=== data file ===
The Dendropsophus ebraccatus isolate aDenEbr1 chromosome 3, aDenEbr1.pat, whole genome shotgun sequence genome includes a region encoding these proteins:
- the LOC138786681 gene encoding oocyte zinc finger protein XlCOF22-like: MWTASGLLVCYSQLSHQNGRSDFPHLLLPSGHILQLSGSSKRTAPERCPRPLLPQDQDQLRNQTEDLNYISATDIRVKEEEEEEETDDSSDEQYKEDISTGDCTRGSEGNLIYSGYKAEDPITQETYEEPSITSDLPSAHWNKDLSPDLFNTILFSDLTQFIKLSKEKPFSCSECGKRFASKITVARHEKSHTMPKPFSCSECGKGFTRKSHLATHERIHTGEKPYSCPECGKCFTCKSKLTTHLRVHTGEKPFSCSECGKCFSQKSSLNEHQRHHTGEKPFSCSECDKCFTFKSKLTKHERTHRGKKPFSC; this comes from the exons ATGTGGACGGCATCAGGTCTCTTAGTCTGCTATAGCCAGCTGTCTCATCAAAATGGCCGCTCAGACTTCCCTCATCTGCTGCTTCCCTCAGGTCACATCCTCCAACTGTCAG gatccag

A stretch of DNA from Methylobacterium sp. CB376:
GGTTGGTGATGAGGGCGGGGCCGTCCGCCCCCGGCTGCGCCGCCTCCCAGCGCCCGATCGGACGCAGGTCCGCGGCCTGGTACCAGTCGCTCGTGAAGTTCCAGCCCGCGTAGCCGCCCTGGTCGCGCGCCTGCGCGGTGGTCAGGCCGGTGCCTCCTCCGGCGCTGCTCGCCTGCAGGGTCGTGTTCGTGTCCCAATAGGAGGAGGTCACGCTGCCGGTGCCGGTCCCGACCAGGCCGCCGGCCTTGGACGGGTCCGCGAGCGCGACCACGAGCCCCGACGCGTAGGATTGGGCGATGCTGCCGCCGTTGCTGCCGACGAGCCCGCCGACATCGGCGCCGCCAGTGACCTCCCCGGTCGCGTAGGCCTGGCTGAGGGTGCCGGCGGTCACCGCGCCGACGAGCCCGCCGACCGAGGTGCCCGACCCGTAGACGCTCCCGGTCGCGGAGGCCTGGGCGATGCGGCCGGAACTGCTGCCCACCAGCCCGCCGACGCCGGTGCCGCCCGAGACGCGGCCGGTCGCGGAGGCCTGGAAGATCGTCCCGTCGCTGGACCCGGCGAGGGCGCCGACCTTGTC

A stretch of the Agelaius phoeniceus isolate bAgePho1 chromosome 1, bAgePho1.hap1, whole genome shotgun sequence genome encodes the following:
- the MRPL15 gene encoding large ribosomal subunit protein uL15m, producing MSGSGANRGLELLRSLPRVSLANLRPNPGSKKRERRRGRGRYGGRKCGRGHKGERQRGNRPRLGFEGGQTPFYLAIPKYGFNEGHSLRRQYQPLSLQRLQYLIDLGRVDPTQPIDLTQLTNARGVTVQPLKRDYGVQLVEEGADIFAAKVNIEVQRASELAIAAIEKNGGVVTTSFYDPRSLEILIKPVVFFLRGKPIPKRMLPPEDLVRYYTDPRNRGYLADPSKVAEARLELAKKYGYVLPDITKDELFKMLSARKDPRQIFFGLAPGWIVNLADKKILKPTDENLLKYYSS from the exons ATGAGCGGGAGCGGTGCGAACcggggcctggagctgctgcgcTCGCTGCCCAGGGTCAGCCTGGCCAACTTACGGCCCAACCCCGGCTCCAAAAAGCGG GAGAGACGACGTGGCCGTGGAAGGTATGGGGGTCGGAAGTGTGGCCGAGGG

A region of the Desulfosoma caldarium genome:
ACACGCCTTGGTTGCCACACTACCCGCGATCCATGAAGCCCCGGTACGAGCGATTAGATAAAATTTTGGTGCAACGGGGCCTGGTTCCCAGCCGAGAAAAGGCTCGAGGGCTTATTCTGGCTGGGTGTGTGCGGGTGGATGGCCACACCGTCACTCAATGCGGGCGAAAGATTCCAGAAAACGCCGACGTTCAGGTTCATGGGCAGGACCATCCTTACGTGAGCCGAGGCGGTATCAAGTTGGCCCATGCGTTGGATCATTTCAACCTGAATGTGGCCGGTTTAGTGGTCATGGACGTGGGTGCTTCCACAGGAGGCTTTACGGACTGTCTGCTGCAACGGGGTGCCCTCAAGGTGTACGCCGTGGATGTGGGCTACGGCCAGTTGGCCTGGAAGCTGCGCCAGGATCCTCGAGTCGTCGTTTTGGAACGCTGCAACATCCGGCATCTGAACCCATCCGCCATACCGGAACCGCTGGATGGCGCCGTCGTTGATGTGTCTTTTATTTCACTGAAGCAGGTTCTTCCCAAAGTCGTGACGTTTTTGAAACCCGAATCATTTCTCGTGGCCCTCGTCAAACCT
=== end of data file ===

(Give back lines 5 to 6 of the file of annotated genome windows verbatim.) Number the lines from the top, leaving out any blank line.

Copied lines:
A stretch of the Agelaius phoeniceus isolate bAgePho1 chromosome 1, bAgePho1.hap1, whole genome shotgun sequence genome encodes the following:
- the MRPL15 gene encoding large ribosomal subunit protein uL15m, producing MSGSGANRGLELLRSLPRVSLANLRPNPGSKKRERRRGRGRYGGRKCGRGHKGERQRGNRPRLGFEGGQTPFYLAIPKYGFNEGHSLRRQYQPLSLQRLQYLIDLGRVDPTQPIDLTQLTNARGVTVQPLKRDYGVQLVEEGADIFAAKVNIEVQRASELAIAAIEKNGGVVTTSFYDPRSLEILIKPVVFFLRGKPIPKRMLPPEDLVRYYTDPRNRGYLADPSKVAEARLELAKKYGYVLPDITKDELFKMLSARKDPRQIFFGLAPGWIVNLADKKILKPTDENLLKYYSS from the exons ATGAGCGGGAGCGGTGCGAACcggggcctggagctgctgcgcTCGCTGCCCAGGGTCAGCCTGGCCAACTTACGGCCCAACCCCGGCTCCAAAAAGCGG GAGAGACGACGTGGCCGTGGAAGGTATGGGGGTCGGAAGTGTGGCCGAGGG